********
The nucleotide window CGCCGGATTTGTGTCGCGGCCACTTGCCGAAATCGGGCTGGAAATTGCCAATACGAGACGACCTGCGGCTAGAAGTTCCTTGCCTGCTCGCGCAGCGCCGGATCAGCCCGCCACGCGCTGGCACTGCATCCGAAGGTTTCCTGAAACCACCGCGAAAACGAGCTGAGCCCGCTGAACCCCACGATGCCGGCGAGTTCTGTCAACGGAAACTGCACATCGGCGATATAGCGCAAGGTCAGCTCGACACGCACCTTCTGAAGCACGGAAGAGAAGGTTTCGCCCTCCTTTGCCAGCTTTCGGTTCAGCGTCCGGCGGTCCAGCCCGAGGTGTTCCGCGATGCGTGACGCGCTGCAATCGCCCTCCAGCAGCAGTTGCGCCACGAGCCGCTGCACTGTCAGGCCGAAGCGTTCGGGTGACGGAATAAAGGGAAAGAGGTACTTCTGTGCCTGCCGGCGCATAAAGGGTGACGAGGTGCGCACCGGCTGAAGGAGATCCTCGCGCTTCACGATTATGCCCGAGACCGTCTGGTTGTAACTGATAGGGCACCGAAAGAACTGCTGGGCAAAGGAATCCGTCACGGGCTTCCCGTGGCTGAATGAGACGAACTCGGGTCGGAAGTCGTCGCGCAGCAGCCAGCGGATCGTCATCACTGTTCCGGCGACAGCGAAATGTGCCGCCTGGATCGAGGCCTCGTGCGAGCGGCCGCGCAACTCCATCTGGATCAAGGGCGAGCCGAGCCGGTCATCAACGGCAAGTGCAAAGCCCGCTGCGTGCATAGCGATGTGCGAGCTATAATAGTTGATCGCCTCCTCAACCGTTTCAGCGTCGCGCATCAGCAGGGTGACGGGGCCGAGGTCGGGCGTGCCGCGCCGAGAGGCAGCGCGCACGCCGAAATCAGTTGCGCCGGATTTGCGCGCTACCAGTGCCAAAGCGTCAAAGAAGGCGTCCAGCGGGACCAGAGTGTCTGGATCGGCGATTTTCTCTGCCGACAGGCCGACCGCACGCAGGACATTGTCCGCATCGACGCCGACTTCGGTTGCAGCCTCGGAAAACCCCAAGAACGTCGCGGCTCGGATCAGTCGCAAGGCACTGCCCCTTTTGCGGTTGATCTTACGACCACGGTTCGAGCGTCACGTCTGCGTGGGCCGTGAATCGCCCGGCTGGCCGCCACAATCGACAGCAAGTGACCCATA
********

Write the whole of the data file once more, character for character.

The nucleotide window CGCCGGATTTGTGTCGCGGCCACTTGCCGAAATCGGGCTGGAAATTGCCAATACGAGACGACCTGCGGCTAGAAGTTCCTTGCCTGCTCGCGCAGCGCCGGATCAGCCCGCCACGCGCTGGCACTGCATCCGAAGGTTTCCTGAAACCACCGCGAAAACGAGCTGAGCCCGCTGAACCCCACGATGCCGGCGAGTTCTGTCAACGGAAACTGCACATCGGCGATATAGCGCAAGGTCAGCTCGACACGCACCTTCTGAAGCACGGAAGAGAAGGTTTCGCCCTCCTTTGCCAGCTTTCGGTTCAGCGTCCGGCGGTCCAGCCCGAGGTGTTCCGCGATGCGTGACGCGCTGCAATCGCCCTCCAGCAGCAGTTGCGCCACGAGCCGCTGCACTGTCAGGCCGAAGCGTTCGGGTGACGGAATAAAGGGAAAGAGGTACTTCTGTGCCTGCCGGCGCATAAAGGGTGACGAGGTGCGCACCGGCTGAAGGAGATCCTCGCGCTTCACGATTATGCCCGAGACCGTCTGGTTGTAACTGATAGGGCACCGAAAGAACTGCTGGGCAAAGGAATCCGTCACGGGCTTCCCGTGGCTGAATGAGACGAACTCGGGTCGGAAGTCGTCGCGCAGCAGCCAGCGGATCGTCATCACTGTTCCGGCGACAGCGAAATGTGCCGCCTGGATCGAGGCCTCGTGCGAGCGGCCGCGCAACTCCATCTGGATCAAGGGCGAGCCGAGCCGGTCATCAACGGCAAGTGCAAAGCCCGCTGCGTGCATAGCGATGTGCGAGCTATAATAGTTGATCGCCTCCTCAACCGTTTCAGCGTCGCGCATCAGCAGGGTGACGGGGCCGAGGTCGGGCGTGCCGCGCCGAGAGGCAGCGCGCACGCCGAAATCAGTTGCGCCGGATTTGCGCGCTACCAGTGCCAAAGCGTCAAAGAAGGCGTCCAGCGGGACCAGAGTGTCTGGATCGGCGATTTTCTCTGCCGACAGGCCGACCGCACGCAGGACATTGTCCGCATCGACGCCGACTTCGGTTGCAGCCTCGGAAAACCCCAAGAACGTCGCGGCTCGGATCAGTCGCAAGGCACTGCCCCTTTTGCGGTTGATCTTACGACCACGGTTCGAGCGTCACGTCTGCGTGGGCCGTGAATCGCCCGGCTGGCCGCCACAATCGACAGCAAGTGACCCATA